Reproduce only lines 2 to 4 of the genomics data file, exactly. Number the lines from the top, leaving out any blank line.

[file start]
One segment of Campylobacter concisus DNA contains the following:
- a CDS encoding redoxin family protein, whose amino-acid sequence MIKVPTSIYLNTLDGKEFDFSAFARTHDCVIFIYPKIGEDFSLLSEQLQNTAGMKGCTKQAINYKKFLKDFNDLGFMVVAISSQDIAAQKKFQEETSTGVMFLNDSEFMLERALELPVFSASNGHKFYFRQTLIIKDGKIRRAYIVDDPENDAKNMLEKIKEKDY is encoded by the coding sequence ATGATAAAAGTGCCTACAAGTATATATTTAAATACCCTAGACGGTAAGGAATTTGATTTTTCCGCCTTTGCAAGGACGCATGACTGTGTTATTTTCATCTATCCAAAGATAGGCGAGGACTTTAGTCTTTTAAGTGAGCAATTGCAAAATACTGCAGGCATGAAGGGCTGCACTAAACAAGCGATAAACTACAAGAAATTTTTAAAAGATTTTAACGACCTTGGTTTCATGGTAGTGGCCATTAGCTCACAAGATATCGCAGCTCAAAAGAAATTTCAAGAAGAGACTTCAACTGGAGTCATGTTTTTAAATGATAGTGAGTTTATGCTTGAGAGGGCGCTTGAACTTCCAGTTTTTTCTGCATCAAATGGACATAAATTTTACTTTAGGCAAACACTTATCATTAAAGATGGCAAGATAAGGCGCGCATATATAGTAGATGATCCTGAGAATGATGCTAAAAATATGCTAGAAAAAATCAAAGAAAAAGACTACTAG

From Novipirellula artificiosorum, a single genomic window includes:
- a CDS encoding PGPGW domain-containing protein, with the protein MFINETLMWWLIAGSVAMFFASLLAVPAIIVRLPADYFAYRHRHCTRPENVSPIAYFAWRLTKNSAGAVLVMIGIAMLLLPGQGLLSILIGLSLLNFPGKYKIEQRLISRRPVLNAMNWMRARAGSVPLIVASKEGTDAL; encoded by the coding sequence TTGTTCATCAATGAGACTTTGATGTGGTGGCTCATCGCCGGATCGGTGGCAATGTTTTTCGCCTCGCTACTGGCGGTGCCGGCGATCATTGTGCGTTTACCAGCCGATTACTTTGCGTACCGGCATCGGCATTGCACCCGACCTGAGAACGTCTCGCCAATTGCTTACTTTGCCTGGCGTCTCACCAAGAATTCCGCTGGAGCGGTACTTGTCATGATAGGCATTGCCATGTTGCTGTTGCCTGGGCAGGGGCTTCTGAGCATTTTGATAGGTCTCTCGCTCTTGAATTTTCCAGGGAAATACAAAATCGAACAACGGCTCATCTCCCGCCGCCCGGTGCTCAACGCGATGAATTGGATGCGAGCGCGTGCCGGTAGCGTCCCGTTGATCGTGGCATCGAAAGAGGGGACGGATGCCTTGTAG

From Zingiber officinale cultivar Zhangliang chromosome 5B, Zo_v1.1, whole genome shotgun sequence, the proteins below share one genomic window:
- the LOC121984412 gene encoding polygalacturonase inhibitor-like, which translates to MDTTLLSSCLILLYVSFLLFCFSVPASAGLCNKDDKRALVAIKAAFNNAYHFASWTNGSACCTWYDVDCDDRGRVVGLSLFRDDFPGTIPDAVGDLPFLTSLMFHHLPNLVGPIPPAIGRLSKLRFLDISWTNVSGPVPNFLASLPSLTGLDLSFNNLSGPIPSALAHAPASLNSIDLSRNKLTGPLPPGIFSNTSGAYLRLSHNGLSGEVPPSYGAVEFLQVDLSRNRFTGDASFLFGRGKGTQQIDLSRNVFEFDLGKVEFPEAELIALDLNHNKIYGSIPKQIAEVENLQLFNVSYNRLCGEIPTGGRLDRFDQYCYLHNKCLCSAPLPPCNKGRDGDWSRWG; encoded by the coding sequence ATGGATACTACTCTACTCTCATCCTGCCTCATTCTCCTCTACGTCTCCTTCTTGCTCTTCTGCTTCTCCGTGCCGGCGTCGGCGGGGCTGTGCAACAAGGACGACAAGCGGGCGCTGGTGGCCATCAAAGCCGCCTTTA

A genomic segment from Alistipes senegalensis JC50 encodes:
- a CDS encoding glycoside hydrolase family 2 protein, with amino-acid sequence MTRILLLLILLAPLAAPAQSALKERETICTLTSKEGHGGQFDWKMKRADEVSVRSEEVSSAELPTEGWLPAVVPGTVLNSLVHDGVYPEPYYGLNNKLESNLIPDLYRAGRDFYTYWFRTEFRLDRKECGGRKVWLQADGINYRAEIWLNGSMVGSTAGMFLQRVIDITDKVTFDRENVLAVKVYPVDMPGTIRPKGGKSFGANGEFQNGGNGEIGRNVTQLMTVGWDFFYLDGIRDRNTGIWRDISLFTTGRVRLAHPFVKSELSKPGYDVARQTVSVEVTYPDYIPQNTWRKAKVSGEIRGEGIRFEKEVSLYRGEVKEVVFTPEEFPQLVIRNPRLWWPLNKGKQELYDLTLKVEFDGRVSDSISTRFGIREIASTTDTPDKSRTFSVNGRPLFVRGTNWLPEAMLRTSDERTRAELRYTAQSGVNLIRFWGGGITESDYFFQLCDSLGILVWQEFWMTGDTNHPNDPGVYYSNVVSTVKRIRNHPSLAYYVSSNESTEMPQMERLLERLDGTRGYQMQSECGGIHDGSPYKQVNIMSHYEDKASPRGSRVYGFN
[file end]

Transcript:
- a CDS encoding redoxin family protein, whose amino-acid sequence MIKVPTSIYLNTLDGKEFDFSAFARTHDCVIFIYPKIGEDFSLLSEQLQNTAGMKGCTKQAINYKKFLKDFNDLGFMVVAISSQDIAAQKKFQEETSTGVMFLNDSEFMLERALELPVFSASNGHKFYFRQTLIIKDGKIRRAYIVDDPENDAKNMLEKIKEKDY is encoded by the coding sequence ATGATAAAAGTGCCTACAAGTATATATTTAAATACCCTAGACGGTAAGGAATTTGATTTTTCCGCCTTTGCAAGGACGCATGACTGTGTTATTTTCATCTATCCAAAGATAGGCGAGGACTTTAGTCTTTTAAGTGAGCAATTGCAAAATACTGCAGGCATGAAGGGCTGCACTAAACAAGCGATAAACTACAAGAAATTTTTAAAAGATTTTAACGACCTTGGTTTCATGGTAGTGGCCATTAGCTCACAAGATATCGCAGCTCAAAAGAAATTTCAAGAAGAGACTTCAACTGGAGTCATGTTTTTAAATGATAGTGAGTTTATGCTTGAGAGGGCGCTTGAACTTCCAGTTTTTTCTGCATCAAATGGACATAAATTTTACTTTAGGCAAACACTTATCATTAAAGATGGCAAGATAAGGCGCGCATATATAGTAGATGATCCTGAGAATGATGCTAAAAATATGCTAGAAAAAATCAAAGAAAAAGACTACTAG

From Novipirellula artificiosorum, a single genomic window includes:
- a CDS encoding PGPGW domain-containing protein, with the protein MFINETLMWWLIAGSVAMFFASLLAVPAIIVRLPADYFAYRHRHCTRPENVSPIAYFAWRLTKNSAGAVLVMIGIAMLLLPGQGLLSILIGLSLLNFPGKYKIEQRLISRRPVLNAMNWMRARAGSVPLIVASKEGTDAL; encoded by the coding sequence TTGTTCATCAATGAGACTTTGATGTGGTGGCTCATCGCCGGATCGGTGGCAATGTTTTTCGCCTCGCTACTGGCGGTGCCGGCGATCATTGTGCGTTTACCAGCCGATTACTTTGCGTACCGGCATCGGCATTGCACCCGACCTGAGAACGTCTCGCCAATTGCTTACTTTGCCTGGCGTCTCACCAAGAATTCCGCTGGAGCGGTACTTGTCATGATAGGCATTGCCATGTTGCTGTTGCCTGGGCAGGGGCTTCTGAGCATTTTGATAGGTCTCTCGCTCTTGAATTTTCCAGGGAAATACAAAATCGAACAACGGCTCATCTCCCGCCGCCCGGTGCTCAACGCGATGAATTGGATGCGAGCGCGTGCCGGTAGCGTCCCGTTGATCGTGGCATCGAAAGAGGGGACGGATGCCTTGTAG